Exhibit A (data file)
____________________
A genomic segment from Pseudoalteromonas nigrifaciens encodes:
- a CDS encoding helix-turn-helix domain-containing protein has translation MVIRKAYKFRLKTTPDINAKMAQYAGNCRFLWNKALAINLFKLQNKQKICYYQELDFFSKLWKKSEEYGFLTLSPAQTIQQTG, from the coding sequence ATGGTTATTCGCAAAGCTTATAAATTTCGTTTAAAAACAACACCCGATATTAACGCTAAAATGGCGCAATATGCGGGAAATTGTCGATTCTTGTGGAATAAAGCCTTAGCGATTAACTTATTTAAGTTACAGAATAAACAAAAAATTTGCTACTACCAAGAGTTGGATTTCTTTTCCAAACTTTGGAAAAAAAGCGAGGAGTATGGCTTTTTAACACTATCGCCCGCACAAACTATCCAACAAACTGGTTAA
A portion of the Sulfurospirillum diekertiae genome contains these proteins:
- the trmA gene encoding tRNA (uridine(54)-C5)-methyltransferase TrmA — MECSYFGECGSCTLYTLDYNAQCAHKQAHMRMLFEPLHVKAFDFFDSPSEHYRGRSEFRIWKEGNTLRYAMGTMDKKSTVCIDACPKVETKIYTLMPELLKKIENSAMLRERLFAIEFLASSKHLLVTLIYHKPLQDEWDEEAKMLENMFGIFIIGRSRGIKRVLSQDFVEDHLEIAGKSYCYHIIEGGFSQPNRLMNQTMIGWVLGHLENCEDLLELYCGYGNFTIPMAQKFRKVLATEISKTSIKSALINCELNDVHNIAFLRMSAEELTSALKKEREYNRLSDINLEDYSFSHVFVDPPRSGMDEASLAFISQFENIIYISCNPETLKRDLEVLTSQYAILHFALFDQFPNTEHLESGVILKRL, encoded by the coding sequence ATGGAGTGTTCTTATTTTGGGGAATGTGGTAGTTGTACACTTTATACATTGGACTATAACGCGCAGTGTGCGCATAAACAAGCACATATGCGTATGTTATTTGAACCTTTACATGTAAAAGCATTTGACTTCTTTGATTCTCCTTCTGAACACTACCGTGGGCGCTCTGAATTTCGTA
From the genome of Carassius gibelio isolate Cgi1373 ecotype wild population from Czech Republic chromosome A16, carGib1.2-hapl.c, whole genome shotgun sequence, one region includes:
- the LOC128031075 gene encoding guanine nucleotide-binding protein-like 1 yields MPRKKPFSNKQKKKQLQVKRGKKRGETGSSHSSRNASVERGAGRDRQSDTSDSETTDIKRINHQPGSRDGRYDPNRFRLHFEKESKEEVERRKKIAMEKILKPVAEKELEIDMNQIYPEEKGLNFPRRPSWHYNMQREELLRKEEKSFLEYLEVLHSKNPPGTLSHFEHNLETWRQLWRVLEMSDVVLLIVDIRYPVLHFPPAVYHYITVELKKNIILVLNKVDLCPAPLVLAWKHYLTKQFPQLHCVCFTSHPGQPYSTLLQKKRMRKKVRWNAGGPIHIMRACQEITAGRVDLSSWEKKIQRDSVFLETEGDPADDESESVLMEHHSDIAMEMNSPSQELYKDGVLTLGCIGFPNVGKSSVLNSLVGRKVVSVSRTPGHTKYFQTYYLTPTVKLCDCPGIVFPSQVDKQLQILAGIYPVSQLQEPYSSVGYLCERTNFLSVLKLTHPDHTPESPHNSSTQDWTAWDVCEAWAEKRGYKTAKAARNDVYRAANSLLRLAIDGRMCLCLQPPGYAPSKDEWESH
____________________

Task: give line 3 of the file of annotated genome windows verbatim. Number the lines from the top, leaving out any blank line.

A portion of the Sulfurospirillum diekertiae genome contains these proteins: